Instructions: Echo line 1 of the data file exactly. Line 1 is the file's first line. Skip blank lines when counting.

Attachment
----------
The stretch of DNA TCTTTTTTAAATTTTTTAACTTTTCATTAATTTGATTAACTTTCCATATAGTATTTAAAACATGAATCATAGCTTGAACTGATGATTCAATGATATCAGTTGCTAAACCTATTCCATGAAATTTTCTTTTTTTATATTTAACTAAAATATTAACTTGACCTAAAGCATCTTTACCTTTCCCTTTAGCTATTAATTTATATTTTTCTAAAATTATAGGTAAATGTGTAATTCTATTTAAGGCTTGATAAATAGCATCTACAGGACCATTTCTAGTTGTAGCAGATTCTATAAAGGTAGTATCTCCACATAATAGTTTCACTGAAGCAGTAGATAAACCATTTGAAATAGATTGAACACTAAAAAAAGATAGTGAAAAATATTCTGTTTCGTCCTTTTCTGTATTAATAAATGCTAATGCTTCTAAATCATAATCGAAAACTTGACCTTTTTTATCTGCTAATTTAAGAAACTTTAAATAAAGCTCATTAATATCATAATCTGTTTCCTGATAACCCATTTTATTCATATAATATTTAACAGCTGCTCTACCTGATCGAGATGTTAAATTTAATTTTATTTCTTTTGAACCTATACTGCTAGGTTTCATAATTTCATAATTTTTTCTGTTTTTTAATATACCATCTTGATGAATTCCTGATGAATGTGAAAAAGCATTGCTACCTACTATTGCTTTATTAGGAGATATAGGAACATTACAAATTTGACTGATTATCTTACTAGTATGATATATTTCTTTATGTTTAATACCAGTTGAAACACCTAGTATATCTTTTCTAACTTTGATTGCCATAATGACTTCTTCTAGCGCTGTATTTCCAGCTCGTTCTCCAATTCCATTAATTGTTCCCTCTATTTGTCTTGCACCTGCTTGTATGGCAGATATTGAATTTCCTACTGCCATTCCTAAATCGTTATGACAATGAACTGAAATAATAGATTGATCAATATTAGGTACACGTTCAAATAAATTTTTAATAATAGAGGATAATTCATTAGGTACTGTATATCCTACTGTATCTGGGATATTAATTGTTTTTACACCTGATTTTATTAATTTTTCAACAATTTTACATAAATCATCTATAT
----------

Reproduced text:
The stretch of DNA TCTTTTTTAAATTTTTTAACTTTTCATTAATTTGATTAACTTTCCATATAGTATTTAAAACATGAATCATAGCTTGAACTGATGATTCAATGATATCAGTTGCTAAACCTATTCCATGAAATTTTCTTTTTTTATATTTAACTAAAATATTAACTTGACCTAAAGCATCTTTACCTTTCCCTTTAGCTATTAATTTATATTTTTCTAAAATTATAGGTAAATGTGTAATTCTATTTAAGGCTTGATAAATAGCATCTACAGGACCATTTCTAGTTGTAGCAGATTCTATAAAGGTAGTATCTCCACATAATAGTTTCACTGAAGCAGTAGATAAACCATTTGAAATAGATTGAACACTAAAAAAAGATAGTGAAAAATATTCTGTTTCGTCCTTTTCTGTATTAATAAATGCTAATGCTTCTAAATCATAATCGAAAACTTGACCTTTTTTATCTGCTAATTTAAGAAACTTTAAATAAAGCTCATTAATATCATAATCTGTTTCCTGATAACCCATTTTATTCATATAATATTTAACAGCTGCTCTACCTGATCGAGATGTTAAATTTAATTTTATTTCTTTTGAACCTATACTGCTAGGTTTCATAATTTCATAATTTTTTCTGTTTTTTAATATACCATCTTGATGAATTCCTGATGAATGTGAAAAAGCATTGCTACCTACTATTGCTTTATTAGGAGATATAGGAACATTACAAATTTGACTGATTATCTTACTAGTATGATATATTTCTTTATGTTTAATACCAGTTGAAACACCTAGTATATCTTTTCTAACTTTGATTGCCATAATGACTTCTTCTAGCGCTGTATTTCCAGCTCGTTCTCCAATTCCATTAATTGTTCCCTCTATTTGTCTTGCACCTGCTTGTATGGCAGATATTGAATTTCCTACTGCCATTCCTAAATCGTTATGACAATGAACTGAAATAATAGATTGATCAATATTAGGTACACGTTCAAATAAATTTTTAATAATAGAGGATAATTCATTAGGTACTGTATATCCTACTGTATCTGGGATATTAATTGTTTTTACACCTGATTTTATTAATTTTTCAACAATTTTACATAAATCATCTATAT